The case concerns two dictionaries intended to be used by and assist school children. They are bilingual Afrikaans-English English-Afrikaans dictionaries. Both are relatively small with no more than 4 000 to 5 000 entries in each language. These reflect a basic vocabulary incorporating the most commonly used words in each language. Each entry consists of a specific headword which appears first and identifies the part of speech (noun, verb, adjective etc.), or parts of speech, the second word; gives the equivalent word in the other language; and provides a short sentence or sentences illustrating its meaning or the different shades of meaning that it possesses. If the entry is in respect of an Afrikaans word the sentence illustrating its meaning will be in Afrikaans and thereafter it will be translated into English and vice versa.
Legal Question / Dispute
There was no real dispute about the law to be applied in this case. A dictionary is a literary work for the purposes of the Copyright Act 98 of 1978 (the Act). As such the Aanleerderswoordeboek was, on publication, a literary work eligible for copyright. The holder of copyright in a literary work is vested with the exclusive right to reproduce the work in any manner or form. A copyright is infringed when any person, not being the owner of the copyright and without the licence of such owner, does any act that the owner has the exclusive right to do. Media 24 Books (Pty) Ltd (“the Appellant”) applied for a final interdict against Oxford University Press SA (Pty) Ltd (“the Respondent”), requesting an order prohibiting further infringements of its rights under the Copyright Act 98 of 1976. The Appellant alleged that the Respondent had plagiarised a number of their example sentences from their Afrikaans/English school dictionary.
The basis of the claim was said to have arisen when the Appellant was planning a new bilingual dictionary for schools. It claimed that in perusing the Respondent’s dictionary, it found that the headwords, the sense order of words and sentences used to illustrate the meaning of words were so similar that this could only be attributed to copying on the part of the Respondent. The latter for its part described in detail the manner in which its dictionary had been compiled and recanted copying. At the hearing in the High Court and in the SCA the focus fell squarely on the similarity between the illustrative sentences as they appeared on both the Afrikaans and the English sides of the 2 (two) dictionaries. The Responded filed affidavits by the three compilers of these sentences in which they all denied copying from the Appellant’s dictionary.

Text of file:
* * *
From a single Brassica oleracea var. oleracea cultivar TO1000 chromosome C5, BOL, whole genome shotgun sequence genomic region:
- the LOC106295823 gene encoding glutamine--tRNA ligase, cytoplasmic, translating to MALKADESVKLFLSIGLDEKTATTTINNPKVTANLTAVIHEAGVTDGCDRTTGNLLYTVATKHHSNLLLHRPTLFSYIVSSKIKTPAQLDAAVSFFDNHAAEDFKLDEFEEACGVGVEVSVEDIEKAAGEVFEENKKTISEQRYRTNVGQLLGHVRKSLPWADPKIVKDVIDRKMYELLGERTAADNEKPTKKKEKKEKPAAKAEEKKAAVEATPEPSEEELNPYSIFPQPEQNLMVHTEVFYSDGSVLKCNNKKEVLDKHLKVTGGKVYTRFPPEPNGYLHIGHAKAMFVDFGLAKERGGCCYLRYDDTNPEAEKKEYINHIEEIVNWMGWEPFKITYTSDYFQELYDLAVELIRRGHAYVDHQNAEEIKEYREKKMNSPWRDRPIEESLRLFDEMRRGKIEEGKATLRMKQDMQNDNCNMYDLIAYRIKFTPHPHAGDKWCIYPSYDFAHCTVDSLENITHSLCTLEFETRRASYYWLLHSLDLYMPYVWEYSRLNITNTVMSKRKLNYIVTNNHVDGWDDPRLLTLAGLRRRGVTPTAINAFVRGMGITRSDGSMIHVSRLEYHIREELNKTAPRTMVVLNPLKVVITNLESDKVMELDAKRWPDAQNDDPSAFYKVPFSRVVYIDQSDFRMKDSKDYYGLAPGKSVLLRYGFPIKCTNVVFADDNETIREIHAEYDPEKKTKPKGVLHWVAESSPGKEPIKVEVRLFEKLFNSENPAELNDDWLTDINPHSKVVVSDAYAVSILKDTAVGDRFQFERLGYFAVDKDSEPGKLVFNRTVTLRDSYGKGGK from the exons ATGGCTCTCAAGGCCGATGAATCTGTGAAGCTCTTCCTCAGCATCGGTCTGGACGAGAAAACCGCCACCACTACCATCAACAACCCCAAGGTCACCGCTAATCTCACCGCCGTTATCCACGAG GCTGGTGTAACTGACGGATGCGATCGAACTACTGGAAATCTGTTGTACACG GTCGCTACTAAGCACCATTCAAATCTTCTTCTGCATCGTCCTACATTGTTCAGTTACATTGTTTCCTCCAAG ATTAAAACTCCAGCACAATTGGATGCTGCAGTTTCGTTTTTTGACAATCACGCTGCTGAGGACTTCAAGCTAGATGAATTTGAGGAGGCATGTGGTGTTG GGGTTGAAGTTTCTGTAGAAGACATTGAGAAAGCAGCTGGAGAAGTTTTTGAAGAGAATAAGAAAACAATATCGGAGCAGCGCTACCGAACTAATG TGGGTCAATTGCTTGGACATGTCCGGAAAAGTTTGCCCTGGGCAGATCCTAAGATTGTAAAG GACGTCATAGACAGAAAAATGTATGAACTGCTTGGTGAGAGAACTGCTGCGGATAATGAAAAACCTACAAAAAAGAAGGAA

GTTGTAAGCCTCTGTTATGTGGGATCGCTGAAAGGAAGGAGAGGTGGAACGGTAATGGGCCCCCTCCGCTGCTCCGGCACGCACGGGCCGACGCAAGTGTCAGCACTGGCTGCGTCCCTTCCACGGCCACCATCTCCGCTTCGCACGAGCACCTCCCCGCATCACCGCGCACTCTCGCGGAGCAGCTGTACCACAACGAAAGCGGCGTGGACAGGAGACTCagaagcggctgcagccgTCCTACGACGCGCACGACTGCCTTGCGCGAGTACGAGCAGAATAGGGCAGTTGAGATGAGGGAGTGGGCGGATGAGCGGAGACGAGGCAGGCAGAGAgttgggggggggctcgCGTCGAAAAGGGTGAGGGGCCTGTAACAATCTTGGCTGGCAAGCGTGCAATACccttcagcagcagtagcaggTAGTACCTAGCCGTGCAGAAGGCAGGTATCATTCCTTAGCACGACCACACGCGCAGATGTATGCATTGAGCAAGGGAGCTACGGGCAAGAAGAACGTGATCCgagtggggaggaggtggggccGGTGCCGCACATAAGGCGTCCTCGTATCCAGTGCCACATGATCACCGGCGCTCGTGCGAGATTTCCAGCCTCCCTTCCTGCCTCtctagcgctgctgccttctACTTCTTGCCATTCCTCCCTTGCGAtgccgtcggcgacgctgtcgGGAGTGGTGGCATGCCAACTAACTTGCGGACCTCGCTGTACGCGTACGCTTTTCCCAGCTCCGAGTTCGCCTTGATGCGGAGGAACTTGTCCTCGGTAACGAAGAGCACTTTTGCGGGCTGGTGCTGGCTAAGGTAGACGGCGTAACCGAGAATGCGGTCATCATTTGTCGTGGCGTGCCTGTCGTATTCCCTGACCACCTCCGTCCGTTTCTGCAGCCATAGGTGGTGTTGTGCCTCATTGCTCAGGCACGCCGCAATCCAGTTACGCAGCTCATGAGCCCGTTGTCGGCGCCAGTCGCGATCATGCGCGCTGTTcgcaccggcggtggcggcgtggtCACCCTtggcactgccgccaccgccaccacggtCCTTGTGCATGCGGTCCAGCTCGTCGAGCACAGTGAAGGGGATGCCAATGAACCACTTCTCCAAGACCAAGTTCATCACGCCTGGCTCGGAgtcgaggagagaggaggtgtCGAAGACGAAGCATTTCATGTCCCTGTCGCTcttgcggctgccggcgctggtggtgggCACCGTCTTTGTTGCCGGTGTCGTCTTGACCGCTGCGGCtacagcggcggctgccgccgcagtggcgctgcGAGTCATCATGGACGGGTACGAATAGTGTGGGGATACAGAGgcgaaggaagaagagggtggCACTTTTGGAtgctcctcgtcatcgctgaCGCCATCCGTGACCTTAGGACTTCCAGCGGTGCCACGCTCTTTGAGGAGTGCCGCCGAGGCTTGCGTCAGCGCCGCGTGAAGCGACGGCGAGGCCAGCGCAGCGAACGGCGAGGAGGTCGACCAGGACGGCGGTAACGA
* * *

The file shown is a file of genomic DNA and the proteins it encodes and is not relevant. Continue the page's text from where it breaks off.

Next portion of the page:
Two of the compilers denied even having a copy of the Appellant’s work, while the other said that she occasionally used it along with many other dictionaries in the ordinary course and scope of her work, but did not copy from it. The editor of the compilers’ work equally delivered an affidavit in which he denied making use of the Appellant’s dictionary. In addition, the Respondent filed affidavits by two expert lexicographers who explained how it was likely that in compiling a dictionary of this type it was probable that there would be similarities between the illustrative sentences in each, given that the words being defined constituted a basic core vocabulary and had to be explained in terms appropriate for children. The Appellant argued its case without the benefit of oral evidence and confined itself to contending that the similarities were so great that they demanded the rejection of the evidence led on behalf of the Respondent.
The court held, after a consideration of the extent of original work in the Respondent’s publication and a number of factors that counted against copying having occurred, that the Appellant had failed to prove copying and accordingly its claim had been properly dismissed.
In support of the above, Judge Gamble found in favour of the Respondent due to the Appellant’s failure to show “sufficient objective similarity”, and actual harm suffered. Judge Gamble focussed on the “quality” of the work alleged to be plagiarised “and not quantity”. Judge Gamble noted in his judgment –